A direct attack is composed of a single movement. The objective is to go to the target by the most direct route. Although it is the simplest of the attacks, it is the hardest to complete successfully because the speed and timing, as well as the penetration of the opponent’s defenses must all be perfect.
A single direct attack is made into the line of engagement or into the opposite line by simply beating the opponent to the punch, or by catching him in a moment of vulnerability. When executing a single direct attack, you lunge to hit the opponent before he can parry, without any attempt to disguise the direction of the attack. Here, you would most likely use your longest weapon to the closest target.
When striking with the lead hand, it is advisable to constantly vary the position of your head for added protection against your opponent’s counter. Keep the lead hand moving, as it not only keeps your opponent on the edge, but also can be delivered faster from motion than from a stationary position. Also, to minimize counters from the opponent, you should at times feint before leading. However, do not overdo the feinting or headwork. Remember simplicity.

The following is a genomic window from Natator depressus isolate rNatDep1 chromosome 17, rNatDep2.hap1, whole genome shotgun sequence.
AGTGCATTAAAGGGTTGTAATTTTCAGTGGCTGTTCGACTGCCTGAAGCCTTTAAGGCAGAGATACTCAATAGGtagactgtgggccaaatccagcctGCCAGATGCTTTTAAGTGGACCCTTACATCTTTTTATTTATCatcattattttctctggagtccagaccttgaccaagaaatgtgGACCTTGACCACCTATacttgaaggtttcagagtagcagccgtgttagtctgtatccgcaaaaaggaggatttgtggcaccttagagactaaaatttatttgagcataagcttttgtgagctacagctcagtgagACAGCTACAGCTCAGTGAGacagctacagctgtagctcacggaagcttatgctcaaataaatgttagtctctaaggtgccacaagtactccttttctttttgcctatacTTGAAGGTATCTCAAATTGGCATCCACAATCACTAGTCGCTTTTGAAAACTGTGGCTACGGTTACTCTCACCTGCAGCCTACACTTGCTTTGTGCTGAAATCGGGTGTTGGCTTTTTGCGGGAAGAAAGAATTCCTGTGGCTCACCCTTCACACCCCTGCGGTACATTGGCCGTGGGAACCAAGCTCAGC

Such an attack can also be thrown at an unexpected angle, sometimes preceded by a a feint. This is called a Single Angular Attack (SAA). It is done by positioning your body in relation to the opponent so that an opening results. The judgment of distance must be good. Sidestepping or some kind of lateral movement is often used in this attack.